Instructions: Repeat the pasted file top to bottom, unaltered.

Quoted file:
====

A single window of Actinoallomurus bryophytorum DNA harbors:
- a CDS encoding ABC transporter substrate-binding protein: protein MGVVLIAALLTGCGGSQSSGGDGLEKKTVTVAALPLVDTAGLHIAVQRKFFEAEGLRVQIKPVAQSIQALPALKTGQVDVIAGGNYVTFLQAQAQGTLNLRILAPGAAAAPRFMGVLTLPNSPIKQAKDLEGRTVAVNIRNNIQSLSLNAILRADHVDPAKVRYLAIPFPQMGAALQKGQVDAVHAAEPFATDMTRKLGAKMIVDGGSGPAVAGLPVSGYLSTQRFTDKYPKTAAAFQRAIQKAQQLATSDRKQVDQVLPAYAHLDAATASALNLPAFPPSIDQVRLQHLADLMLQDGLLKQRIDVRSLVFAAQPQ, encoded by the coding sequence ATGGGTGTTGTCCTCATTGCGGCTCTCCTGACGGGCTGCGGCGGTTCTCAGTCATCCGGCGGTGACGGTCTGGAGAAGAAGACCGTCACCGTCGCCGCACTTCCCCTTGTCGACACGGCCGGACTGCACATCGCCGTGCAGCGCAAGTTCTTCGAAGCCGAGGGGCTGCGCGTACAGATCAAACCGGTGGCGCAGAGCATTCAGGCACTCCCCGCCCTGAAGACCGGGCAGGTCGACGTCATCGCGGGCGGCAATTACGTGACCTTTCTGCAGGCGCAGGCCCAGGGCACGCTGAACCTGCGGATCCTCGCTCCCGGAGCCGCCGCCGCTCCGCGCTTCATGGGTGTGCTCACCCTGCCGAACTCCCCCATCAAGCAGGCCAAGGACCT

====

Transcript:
A single window of Actinoallomurus bryophytorum DNA harbors:
- a CDS encoding ABC transporter substrate-binding protein: protein MGVVLIAALLTGCGGSQSSGGDGLEKKTVTVAALPLVDTAGLHIAVQRKFFEAEGLRVQIKPVAQSIQALPALKTGQVDVIAGGNYVTFLQAQAQGTLNLRILAPGAAAAPRFMGVLTLPNSPIKQAKDLEGRTVAVNIRNNIQSLSLNAILRADHVDPAKVRYLAIPFPQMGAALQKGQVDAVHAAEPFATDMTRKLGAKMIVDGGSGPAVAGLPVSGYLSTQRFTDKYPKTAAAFQRAIQKAQQLATSDRKQVDQVLPAYAHLDAATASALNLPAFPPSIDQVRLQHLADLMLQDGLLKQRIDVRSLVFAAQPQ, encoded by the coding sequence ATGGGTGTTGTCCTCATTGCGGCTCTCCTGACGGGCTGCGGCGGTTCTCAGTCATCCGGCGGTGACGGTCTGGAGAAGAAGACCGTCACCGTCGCCGCACTTCCCCTTGTCGACACGGCCGGACTGCACATCGCCGTGCAGCGCAAGTTCTTCGAAGCCGAGGGGCTGCGCGTACAGATCAAACCGGTGGCGCAGAGCATTCAGGCACTCCCCGCCCTGAAGACCGGGCAGGTCGACGTCATCGCGGGCGGCAATTACGTGACCTTTCTGCAGGCGCAGGCCCAGGGCACGCTGAACCTGCGGATCCTCGCTCCCGGAGCCGCCGCCGCTCCGCGCTTCATGGGTGTGCTCACCCTGCCGAACTCCCCCATCAAGCAGGCCAAGGACCT